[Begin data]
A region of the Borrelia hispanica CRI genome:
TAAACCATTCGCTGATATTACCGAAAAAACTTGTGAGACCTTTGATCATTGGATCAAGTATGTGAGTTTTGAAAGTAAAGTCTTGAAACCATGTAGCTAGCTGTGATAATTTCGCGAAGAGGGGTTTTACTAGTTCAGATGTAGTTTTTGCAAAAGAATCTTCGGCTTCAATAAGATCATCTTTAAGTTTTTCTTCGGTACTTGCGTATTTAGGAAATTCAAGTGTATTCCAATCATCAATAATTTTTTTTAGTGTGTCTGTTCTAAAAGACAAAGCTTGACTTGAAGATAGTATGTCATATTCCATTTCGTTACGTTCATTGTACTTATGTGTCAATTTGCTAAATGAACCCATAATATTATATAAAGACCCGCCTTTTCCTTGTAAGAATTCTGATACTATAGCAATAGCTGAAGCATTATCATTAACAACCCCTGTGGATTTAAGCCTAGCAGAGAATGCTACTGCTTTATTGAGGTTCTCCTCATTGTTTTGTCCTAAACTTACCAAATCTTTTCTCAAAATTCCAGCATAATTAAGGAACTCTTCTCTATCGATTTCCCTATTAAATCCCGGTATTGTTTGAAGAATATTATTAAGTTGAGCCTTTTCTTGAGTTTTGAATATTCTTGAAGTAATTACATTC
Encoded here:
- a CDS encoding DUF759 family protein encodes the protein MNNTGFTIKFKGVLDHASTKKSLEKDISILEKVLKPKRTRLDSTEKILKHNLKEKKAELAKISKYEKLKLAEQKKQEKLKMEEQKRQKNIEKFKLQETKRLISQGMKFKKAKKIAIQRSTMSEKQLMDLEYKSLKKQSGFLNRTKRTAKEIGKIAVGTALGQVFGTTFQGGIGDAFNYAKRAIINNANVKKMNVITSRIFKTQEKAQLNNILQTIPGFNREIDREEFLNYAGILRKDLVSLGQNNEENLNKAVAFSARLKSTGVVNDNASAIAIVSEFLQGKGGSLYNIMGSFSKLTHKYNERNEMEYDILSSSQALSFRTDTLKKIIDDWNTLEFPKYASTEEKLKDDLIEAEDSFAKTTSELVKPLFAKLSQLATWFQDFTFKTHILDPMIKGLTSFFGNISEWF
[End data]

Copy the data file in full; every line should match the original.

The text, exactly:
A region of the Borrelia hispanica CRI genome:
TAAACCATTCGCTGATATTACCGAAAAAACTTGTGAGACCTTTGATCATTGGATCAAGTATGTGAGTTTTGAAAGTAAAGTCTTGAAACCATGTAGCTAGCTGTGATAATTTCGCGAAGAGGGGTTTTACTAGTTCAGATGTAGTTTTTGCAAAAGAATCTTCGGCTTCAATAAGATCATCTTTAAGTTTTTCTTCGGTACTTGCGTATTTAGGAAATTCAAGTGTATTCCAATCATCAATAATTTTTTTTAGTGTGTCTGTTCTAAAAGACAAAGCTTGACTTGAAGATAGTATGTCATATTCCATTTCGTTACGTTCATTGTACTTATGTGTCAATTTGCTAAATGAACCCATAATATTATATAAAGACCCGCCTTTTCCTTGTAAGAATTCTGATACTATAGCAATAGCTGAAGCATTATCATTAACAACCCCTGTGGATTTAAGCCTAGCAGAGAATGCTACTGCTTTATTGAGGTTCTCCTCATTGTTTTGTCCTAAACTTACCAAATCTTTTCTCAAAATTCCAGCATAATTAAGGAACTCTTCTCTATCGATTTCCCTATTAAATCCCGGTATTGTTTGAAGAATATTATTAAGTTGAGCCTTTTCTTGAGTTTTGAATATTCTTGAAGTAATTACATTC
Encoded here:
- a CDS encoding DUF759 family protein encodes the protein MNNTGFTIKFKGVLDHASTKKSLEKDISILEKVLKPKRTRLDSTEKILKHNLKEKKAELAKISKYEKLKLAEQKKQEKLKMEEQKRQKNIEKFKLQETKRLISQGMKFKKAKKIAIQRSTMSEKQLMDLEYKSLKKQSGFLNRTKRTAKEIGKIAVGTALGQVFGTTFQGGIGDAFNYAKRAIINNANVKKMNVITSRIFKTQEKAQLNNILQTIPGFNREIDREEFLNYAGILRKDLVSLGQNNEENLNKAVAFSARLKSTGVVNDNASAIAIVSEFLQGKGGSLYNIMGSFSKLTHKYNERNEMEYDILSSSQALSFRTDTLKKIIDDWNTLEFPKYASTEEKLKDDLIEAEDSFAKTTSELVKPLFAKLSQLATWFQDFTFKTHILDPMIKGLTSFFGNISEWF